DENVER – The Colorado Department of Public Health announced Monday it now has the capability of testing up to 160 samples per day for novel coronavirus (COVID-19) on its own and receiving results back within 24 hours.
The CDPHE’s State Laboratory’s ability to do the tests on its own allows the state to respond faster to possible cases of the virus, state health officials said. All previous testing had to be done by the Centers for Disease Control and Prevention.
The CDPHE says the lab, at its current staffing and resource levels, has the potential to test up to 160 samples each day as long as CDC test kits remain available and that those test results could be turned around within 24 hours of their being received by the lab.
There are zero confirmed cases of COVID-19 in Colorado currently, though more tests are underway, according to the CDPHE. Denver Mayor Michael Hancock said at a news conference Monday afternoon that 23 people had been tested for the virus in Colorado and that all tests came back negative. He said nine tests were still pending.
The test will not be available to the general public – only for people who meet criteria of being symptomatic for the virus.
The CDPHE said that there are three circumstances under which a patient could be tested:
· The person has a fever or symptoms of a lower respiratory illness and has been in close contact with someone confirmed to have COVID-19 within 14 days of them becoming symptomatic.
· The person has a fever and symptoms of a lower respiratory illness and has recently traveled to a place or places where infection rates are high. (This differs slightly from CDC guidance, as Colorado says it currently has the capacity to test patients who are not hospitalized to help try to identify people with less severe disease.)
· The person has a fever, severe lower respiratory illness that required hospitalization and influenza and other diagnoses have been ruled out.
The state said that medical providers who suspect a patient might have COVID-19 should contact the state or local public health department to get instructions on testing. If testing is warranted, the CDPHE said, that provider will gather specimens from the patient’s throat and nose and send them to the state lab.
“Being able to confirm or rule out cases of COVID-19 at the state level allows us to be more nimble in responding to and controlling this disease if it occurs in Colorado,” said State Lab Director Scott Bookman. “The time frame for testing cases should be quicker than ever.”
Washington state health officials announced Monday that six people had now died from the virus in the state as researchers postulate the virus may have been circulating there for weeks.
Hancock and other city officials provided an update on the city’s preparation efforts in a news conference at 4 p.m. Monday.
Hancock said that a Denver task force was taking extra steps to try to battle a possible outbreak, including increasing the number of sanitation stations in public areas, and said that Denver would be prepared should an outbreak hit. Denver International Airport will also add more sanitation stations and increase the frequency by which public areas and restrooms are being cleaned.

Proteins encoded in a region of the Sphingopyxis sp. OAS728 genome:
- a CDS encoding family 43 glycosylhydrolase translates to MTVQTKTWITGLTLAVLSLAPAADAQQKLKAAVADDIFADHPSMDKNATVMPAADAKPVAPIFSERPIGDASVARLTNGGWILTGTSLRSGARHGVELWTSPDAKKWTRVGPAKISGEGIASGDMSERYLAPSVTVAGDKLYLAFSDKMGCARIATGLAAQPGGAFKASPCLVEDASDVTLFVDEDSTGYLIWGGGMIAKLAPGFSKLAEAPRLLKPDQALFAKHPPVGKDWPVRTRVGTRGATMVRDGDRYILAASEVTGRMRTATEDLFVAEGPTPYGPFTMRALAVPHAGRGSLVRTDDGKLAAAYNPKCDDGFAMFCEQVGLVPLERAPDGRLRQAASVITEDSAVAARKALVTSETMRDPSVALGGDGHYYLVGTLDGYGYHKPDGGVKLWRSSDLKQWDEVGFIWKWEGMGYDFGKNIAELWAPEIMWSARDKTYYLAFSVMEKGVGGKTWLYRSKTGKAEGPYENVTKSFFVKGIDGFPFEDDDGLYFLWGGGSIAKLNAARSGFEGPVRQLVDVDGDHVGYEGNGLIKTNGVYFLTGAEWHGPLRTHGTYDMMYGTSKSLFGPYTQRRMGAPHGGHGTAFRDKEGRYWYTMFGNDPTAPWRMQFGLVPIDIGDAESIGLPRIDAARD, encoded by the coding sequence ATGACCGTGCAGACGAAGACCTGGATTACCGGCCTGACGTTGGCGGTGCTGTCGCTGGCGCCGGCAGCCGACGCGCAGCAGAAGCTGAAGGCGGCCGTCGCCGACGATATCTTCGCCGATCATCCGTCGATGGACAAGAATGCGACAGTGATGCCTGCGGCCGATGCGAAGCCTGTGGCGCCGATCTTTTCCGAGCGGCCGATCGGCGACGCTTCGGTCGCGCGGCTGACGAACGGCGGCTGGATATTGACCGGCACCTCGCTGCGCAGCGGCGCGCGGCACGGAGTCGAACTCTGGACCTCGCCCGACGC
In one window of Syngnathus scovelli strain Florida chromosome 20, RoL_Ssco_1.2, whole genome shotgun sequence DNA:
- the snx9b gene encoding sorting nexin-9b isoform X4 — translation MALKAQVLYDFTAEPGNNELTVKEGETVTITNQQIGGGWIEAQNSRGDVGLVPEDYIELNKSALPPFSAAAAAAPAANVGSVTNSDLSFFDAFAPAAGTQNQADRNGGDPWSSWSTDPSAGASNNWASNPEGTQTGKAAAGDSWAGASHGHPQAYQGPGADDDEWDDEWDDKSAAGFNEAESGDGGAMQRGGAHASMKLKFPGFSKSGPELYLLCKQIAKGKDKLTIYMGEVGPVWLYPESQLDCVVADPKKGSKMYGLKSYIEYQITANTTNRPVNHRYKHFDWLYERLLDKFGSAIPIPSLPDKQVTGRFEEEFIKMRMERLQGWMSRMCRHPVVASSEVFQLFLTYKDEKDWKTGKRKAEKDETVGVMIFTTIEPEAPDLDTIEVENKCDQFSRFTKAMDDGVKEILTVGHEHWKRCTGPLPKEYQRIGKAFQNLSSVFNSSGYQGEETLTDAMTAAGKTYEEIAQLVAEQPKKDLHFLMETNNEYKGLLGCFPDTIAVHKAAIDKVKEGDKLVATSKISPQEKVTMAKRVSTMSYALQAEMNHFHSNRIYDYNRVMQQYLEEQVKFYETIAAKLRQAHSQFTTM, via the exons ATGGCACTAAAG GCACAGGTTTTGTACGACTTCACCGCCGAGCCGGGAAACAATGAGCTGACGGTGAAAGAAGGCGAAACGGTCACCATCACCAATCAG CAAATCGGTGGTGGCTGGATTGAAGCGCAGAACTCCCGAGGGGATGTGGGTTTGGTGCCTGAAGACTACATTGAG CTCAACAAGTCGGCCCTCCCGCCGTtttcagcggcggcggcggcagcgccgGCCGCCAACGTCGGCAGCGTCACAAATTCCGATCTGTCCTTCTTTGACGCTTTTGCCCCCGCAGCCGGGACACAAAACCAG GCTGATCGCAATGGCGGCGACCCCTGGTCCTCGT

The airport said in addition to the extra cleaning, which will include installing sanitary stations on jet bridges, free hand sanitizer throughout the airport, and increased disinfection efforts, it would be doing drills on possible responses.
"We are actively monitoring and assessing the potential impacts of the coronavirus and working closely with our local and federal partners and our airlines to reduce the risk to our passengers," DIA CEO Kim Day said in a statement. "While we are providing hygiene assistance for our passengers, we strongly urge everyone to follow guidance from the U.S. Centers for Disease Control, including normal best practices to prevent the spread of germs."
Hancock said he, other city officials across the state, the congressional delegation and governor were all on a conference call earlier Monday to discuss preparations at the federal, state and local levels and that all supported adding at least $2.8 billion in response funding from Congress, though he said some people felt that would not be enough.
“I want to emphasize that the city stands ready and is prepared to respond should we experience cases of this virus,” Hancock said. “But nothing is more powerful than each of us doing what we can to stay healthy, and if not, remain at home.”
Denver Tourism officials said they are in communication with many of the major vendors, hotels and convention centers regarding tourism events in Denver after the American Physical Society canceled its event that was planned for this week over the weekend.
Denver health officials said personal hygiene was most important to combatting a possible outbreak and urged people to wash their hands, not touch their face, and to immediately refrain from going to work if they fall ill — saying soap and water would be the most important thing for people.
Hancock said there is a contingency fund set up in the event the costs outrun what is budgeted but that the city hoped they wouldn't have to dip into it.